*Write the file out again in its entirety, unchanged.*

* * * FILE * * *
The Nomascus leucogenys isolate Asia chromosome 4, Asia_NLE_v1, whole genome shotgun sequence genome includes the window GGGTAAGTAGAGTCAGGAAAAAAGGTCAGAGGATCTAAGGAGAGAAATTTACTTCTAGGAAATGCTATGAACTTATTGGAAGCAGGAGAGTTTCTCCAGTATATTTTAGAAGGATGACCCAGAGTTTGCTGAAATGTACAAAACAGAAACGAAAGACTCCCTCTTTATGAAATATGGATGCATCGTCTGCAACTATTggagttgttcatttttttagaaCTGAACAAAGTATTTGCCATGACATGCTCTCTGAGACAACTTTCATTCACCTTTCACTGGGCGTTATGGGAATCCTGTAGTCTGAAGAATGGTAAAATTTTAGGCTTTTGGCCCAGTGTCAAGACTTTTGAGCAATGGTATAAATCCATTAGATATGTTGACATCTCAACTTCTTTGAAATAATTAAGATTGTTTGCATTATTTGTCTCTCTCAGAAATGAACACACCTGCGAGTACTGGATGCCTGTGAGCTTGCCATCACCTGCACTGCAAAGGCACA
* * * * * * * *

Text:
The Nomascus leucogenys isolate Asia chromosome 4, Asia_NLE_v1, whole genome shotgun sequence genome includes the window GGGTAAGTAGAGTCAGGAAAAAAGGTCAGAGGATCTAAGGAGAGAAATTTACTTCTAGGAAATGCTATGAACTTATTGGAAGCAGGAGAGTTTCTCCAGTATATTTTAGAAGGATGACCCAGAGTTTGCTGAAATGTACAAAACAGAAACGAAAGACTCCCTCTTTATGAAATATGGATGCATCGTCTGCAACTATTggagttgttcatttttttagaaCTGAACAAAGTATTTGCCATGACATGCTCTCTGAGACAACTTTCATTCACCTTTCACTGGGCGTTATGGGAATCCTGTAGTCTGAAGAATGGTAAAATTTTAGGCTTTTGGCCCAGTGTCAAGACTTTTGAGCAATGGTATAAATCCATTAGATATGTTGACATCTCAACTTCTTTGAAATAATTAAGATTGTTTGCATTATTTGTCTCTCTCAGAAATGAACACACCTGCGAGTACTGGATGCCTGTGAGCTTGCCATCACCTGCACTGCAAAGGCACA